Fair value of assets measured on a nonrecurring basis as of December 31, 2014, represent certain operations software that was replaced, and for which the carrying value was determined to be fully impaired during the three months ended September 30, 2014.
Note 12 — Earnings per Share
 
The following table reconciles basic weighted average shares outstanding to diluted weighted average shares outstanding (in thousands):
 
Three Months Ended March 31,
 
2015
 
2014
Basic weighted average common shares outstanding
142,199

 
140,981

Dilutive effect of stock options
1,756

 
2,037

Diluted weighted average common shares outstanding
143,955

 
143,018

Option exercise prices were greater than the average market price of the common shares during the three months ended March 31, 2015 and 2014. As such, there were no anti-dilutive shares to be excluded from the calculation of diluted earnings per share.

19



SWIFT TRANSPORTATION COMPANY

NOTES TO CONSOLIDATED FINANCIAL STATEMENTS (UNAUDITED) — CONTINUED


Note 13 — Income Taxes
 
The effective tax rate for the three months ended March 31, 2015 and March 31, 2014 was 38.5%.
The Company recognizes potential accrued interest and penalties related to unrecognized tax benefits as a component of income tax expense. Accrued interest and penalties as of March 31, 2015 were approximately $1.3 million. To the extent interest and penalties are not assessed with respect to uncertain tax positions, amounts accrued will be reduced and reflected as a reduction of the overall income tax provision. The Company does not anticipate a decrease of unrecognized tax benefits during the next twelve months.
Certain of the Company’s subsidiaries are currently under examination by the Internal Revenue Service and various state jurisdictions for tax years ranging from 2010 through 2013. At the completion of these examinations, management does not expect any adjustments that would have a material impact on the Company’s effective tax rate. Tax years 2010 through 2013 remain subject to examination.
Note 14 — Segments and Geography
 
Segment Information
The Company’s four reportable operating segments are Truckload, Dedicated, Central Refrigerated and Intermodal.
Truckload The Truckload segment consists of one-way movements over irregular routes throughout the United States, Mexico, and Canada. This service utilizes both company and owner-operator tractors with dry van, flatbed, and other specialized trailing equipment.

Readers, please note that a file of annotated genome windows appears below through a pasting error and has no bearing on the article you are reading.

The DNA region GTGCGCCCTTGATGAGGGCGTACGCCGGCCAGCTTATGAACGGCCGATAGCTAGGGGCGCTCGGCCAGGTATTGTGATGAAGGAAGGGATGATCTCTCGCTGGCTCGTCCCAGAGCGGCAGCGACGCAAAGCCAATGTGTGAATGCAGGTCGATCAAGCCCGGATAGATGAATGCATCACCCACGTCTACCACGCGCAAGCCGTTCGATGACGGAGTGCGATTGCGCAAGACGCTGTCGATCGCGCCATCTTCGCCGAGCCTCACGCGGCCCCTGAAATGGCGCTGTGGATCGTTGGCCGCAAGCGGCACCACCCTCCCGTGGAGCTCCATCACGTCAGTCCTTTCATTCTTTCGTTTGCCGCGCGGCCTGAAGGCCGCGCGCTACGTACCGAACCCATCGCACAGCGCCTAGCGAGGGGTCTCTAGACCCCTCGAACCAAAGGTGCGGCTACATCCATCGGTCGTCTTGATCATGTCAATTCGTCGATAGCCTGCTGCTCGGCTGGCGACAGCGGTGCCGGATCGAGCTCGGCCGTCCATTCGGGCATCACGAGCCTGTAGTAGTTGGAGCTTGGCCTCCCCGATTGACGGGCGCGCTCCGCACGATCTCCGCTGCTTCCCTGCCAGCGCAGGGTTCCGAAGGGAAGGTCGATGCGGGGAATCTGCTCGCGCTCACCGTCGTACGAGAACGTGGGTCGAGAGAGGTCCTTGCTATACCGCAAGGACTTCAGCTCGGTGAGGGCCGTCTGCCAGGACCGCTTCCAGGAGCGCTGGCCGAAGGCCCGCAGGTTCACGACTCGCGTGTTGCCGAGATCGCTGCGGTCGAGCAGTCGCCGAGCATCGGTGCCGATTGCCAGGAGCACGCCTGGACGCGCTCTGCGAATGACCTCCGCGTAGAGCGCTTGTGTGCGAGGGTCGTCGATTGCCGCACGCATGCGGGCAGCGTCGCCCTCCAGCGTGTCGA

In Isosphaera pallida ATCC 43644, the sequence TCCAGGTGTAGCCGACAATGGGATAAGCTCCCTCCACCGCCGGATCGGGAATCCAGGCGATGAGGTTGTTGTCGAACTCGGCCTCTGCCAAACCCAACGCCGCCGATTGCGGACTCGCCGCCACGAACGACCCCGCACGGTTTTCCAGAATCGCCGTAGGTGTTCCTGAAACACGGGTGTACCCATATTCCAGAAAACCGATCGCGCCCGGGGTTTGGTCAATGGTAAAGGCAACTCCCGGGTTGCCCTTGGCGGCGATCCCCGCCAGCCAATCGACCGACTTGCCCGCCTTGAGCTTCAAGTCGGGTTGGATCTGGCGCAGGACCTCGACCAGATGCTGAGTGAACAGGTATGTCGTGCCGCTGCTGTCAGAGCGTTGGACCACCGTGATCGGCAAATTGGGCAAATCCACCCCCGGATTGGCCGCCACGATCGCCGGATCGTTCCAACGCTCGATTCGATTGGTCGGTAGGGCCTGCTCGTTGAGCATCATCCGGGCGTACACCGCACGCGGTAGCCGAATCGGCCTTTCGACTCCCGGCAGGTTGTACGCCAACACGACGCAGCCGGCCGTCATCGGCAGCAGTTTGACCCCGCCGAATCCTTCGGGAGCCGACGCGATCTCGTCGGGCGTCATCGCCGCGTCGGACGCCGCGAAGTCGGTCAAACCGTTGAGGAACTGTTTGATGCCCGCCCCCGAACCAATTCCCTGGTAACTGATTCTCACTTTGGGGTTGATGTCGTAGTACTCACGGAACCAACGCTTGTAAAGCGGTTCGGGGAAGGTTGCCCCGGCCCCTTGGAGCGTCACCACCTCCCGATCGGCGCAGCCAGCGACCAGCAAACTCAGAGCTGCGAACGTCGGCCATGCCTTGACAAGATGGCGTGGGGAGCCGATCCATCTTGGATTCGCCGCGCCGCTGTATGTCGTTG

Dedicated Through the Dedicated segment, the Company devotes use of equipment to specific customers and offers tailored solutions under long-term contracts. This dedicated segment utilizes refrigerated, dry van, flatbed and other specialized trailing equipment.
Central Refrigerated This segment represents the core operations of Central and primarily consists of shipments for customers that require temperature-controlled trailers. These shipments include one-way movements over irregular routes, as well as dedicated truck operations.
Intermodal The Intermodal segment includes revenue generated by moving freight over the rail in the Company's containers and other trailing equipment, combined with revenue for drayage to transport loads between the railheads and customer locations.
Non-reportable Segment The other non-reportable segment includes the Company's logistics and freight brokerage services, as well as support services provided by its subsidiaries to customers and owner-operators, including repair and maintenance shop services, equipment leasing, and insurance. Intangible amortization related to the 2007 going-private transaction is also included in this other non-reportable segment.
Other Intersegment Transactions Certain operating segments provide transportation and related services for other affiliates outside their reportable segment. Revenues for such services are based on negotiated rates, which we believe approximate fair value, and are reflected as revenues of the billing segment. These rates are adjusted from time to time based on market conditions. Such intersegment revenues and expenses are eliminated in our consolidated results.
Set forth in the tables below is certain financial information with respect to the Company’s reportable segments (in thousands):
 
Operating Revenue
 
Three Months Ended March 31,
 
2015
 
2014
Truckload
$
538,341

 
$
553,057

Dedicated
217,775

 
193,653

Central Refrigerated
95,568

 
106,763

Intermodal
90,354

 
91,313

Subtotal
942,038

 
944,786

Non-reportable segment
91,622

 
75,666

Intersegment eliminations
(18,516
)
 
(12,006
)
Consolidated operating revenue
$
1,015,144

 
$
1,008,446



20



SWIFT TRANSPORTATION COMPANY

NOTES TO CONSOLIDATED FINANCIAL STATEMENTS (UNAUDITED) — CONTINUED


 
Operating Income (Loss)
 
Three Months Ended March 31,
 
2015
 
2014
Truckload
$
56,854

 
$
31,907

Dedicated
14,345

 
11,530

Central Refrigerated
4,799

 
2,420

Intermodal
(1,243
)
 
(926
)
Subtotal
74,755

 
44,931

Non-reportable segment
245

 
1,239

Consolidated operating income